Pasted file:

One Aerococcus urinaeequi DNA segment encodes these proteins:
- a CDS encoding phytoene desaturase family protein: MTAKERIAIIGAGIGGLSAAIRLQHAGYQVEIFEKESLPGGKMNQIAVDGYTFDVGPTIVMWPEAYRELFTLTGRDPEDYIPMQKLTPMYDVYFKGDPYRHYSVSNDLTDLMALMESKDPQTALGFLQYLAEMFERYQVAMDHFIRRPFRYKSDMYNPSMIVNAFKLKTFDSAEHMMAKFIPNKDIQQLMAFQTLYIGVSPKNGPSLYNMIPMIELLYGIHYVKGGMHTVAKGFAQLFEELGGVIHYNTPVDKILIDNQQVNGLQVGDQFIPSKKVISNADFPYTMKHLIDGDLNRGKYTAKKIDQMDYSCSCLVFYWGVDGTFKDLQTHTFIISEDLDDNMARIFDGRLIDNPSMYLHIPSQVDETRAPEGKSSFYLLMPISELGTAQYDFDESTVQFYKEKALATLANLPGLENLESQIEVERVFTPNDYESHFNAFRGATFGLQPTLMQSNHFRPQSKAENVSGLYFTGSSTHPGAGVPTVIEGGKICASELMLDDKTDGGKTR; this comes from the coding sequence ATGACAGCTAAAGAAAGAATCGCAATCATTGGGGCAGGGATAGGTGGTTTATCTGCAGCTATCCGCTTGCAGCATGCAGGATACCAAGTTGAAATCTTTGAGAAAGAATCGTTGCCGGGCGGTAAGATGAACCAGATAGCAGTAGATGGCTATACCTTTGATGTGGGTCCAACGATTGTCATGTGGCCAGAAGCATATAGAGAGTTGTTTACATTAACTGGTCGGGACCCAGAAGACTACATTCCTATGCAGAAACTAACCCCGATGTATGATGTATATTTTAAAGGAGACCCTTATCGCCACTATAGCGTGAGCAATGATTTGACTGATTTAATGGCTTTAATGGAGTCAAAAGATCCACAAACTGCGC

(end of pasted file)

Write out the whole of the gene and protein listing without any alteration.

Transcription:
One Aerococcus urinaeequi DNA segment encodes these proteins:
- a CDS encoding phytoene desaturase family protein: MTAKERIAIIGAGIGGLSAAIRLQHAGYQVEIFEKESLPGGKMNQIAVDGYTFDVGPTIVMWPEAYRELFTLTGRDPEDYIPMQKLTPMYDVYFKGDPYRHYSVSNDLTDLMALMESKDPQTALGFLQYLAEMFERYQVAMDHFIRRPFRYKSDMYNPSMIVNAFKLKTFDSAEHMMAKFIPNKDIQQLMAFQTLYIGVSPKNGPSLYNMIPMIELLYGIHYVKGGMHTVAKGFAQLFEELGGVIHYNTPVDKILIDNQQVNGLQVGDQFIPSKKVISNADFPYTMKHLIDGDLNRGKYTAKKIDQMDYSCSCLVFYWGVDGTFKDLQTHTFIISEDLDDNMARIFDGRLIDNPSMYLHIPSQVDETRAPEGKSSFYLLMPISELGTAQYDFDESTVQFYKEKALATLANLPGLENLESQIEVERVFTPNDYESHFNAFRGATFGLQPTLMQSNHFRPQSKAENVSGLYFTGSSTHPGAGVPTVIEGGKICASELMLDDKTDGGKTR; this comes from the coding sequence ATGACAGCTAAAGAAAGAATCGCAATCATTGGGGCAGGGATAGGTGGTTTATCTGCAGCTATCCGCTTGCAGCATGCAGGATACCAAGTTGAAATCTTTGAGAAAGAATCGTTGCCGGGCGGTAAGATGAACCAGATAGCAGTAGATGGCTATACCTTTGATGTGGGTCCAACGATTGTCATGTGGCCAGAAGCATATAGAGAGTTGTTTACATTAACTGGTCGGGACCCAGAAGACTACATTCCTATGCAGAAACTAACCCCGATGTATGATGTATATTTTAAAGGAGACCCTTATCGCCACTATAGCGTGAGCAATGATTTGACTGATTTAATGGCTTTAATGGAGTCAAAAGATCCACAAACTGCGC